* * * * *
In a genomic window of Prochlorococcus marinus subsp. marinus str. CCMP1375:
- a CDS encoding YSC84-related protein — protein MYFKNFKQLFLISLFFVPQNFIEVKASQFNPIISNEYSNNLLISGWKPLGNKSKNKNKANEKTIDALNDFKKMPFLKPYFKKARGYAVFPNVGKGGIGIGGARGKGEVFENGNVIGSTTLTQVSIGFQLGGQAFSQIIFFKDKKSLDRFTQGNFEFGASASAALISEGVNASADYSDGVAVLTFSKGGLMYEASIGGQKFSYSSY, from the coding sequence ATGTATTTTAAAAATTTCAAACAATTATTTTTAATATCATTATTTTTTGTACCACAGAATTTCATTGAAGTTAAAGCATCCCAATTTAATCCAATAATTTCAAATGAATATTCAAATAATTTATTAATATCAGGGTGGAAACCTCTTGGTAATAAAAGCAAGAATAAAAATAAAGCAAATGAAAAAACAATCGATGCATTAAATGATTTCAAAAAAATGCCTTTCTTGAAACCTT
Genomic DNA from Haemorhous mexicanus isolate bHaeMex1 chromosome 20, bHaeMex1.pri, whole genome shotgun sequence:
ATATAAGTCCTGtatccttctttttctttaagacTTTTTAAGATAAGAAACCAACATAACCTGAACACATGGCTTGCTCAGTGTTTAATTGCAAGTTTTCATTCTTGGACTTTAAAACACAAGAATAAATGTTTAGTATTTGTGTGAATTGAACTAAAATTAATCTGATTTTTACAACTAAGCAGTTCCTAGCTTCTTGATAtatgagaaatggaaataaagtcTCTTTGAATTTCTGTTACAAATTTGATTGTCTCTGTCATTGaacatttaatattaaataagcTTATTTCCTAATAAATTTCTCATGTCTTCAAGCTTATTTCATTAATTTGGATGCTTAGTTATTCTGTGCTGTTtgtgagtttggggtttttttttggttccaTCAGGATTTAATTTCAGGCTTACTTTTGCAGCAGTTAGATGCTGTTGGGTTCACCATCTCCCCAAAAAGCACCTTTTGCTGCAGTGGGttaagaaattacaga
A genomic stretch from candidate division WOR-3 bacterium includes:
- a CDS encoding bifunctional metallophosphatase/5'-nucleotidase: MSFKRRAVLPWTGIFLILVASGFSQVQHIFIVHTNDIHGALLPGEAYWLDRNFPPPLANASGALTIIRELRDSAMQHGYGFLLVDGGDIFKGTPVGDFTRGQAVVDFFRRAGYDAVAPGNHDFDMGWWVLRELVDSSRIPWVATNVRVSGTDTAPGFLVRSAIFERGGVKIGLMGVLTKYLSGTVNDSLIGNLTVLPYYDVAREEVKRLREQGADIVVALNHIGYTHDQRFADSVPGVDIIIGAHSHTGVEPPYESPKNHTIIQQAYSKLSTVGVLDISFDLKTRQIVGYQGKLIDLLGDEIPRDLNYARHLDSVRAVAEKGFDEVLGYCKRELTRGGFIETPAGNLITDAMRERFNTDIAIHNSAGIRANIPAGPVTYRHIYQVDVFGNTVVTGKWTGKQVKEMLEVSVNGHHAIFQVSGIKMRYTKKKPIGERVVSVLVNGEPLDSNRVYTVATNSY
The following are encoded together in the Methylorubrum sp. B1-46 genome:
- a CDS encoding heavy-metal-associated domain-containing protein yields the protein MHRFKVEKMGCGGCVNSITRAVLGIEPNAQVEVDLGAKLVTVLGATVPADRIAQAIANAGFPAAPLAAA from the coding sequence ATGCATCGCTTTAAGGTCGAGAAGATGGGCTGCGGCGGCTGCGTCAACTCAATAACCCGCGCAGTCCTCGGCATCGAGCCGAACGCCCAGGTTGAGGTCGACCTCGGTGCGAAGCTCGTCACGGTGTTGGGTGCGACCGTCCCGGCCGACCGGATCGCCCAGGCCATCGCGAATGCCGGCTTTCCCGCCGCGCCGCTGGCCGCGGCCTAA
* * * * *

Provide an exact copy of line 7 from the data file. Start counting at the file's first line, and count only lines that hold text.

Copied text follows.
The following are encoded together in the Methylorubrum sp. B1-46 genome: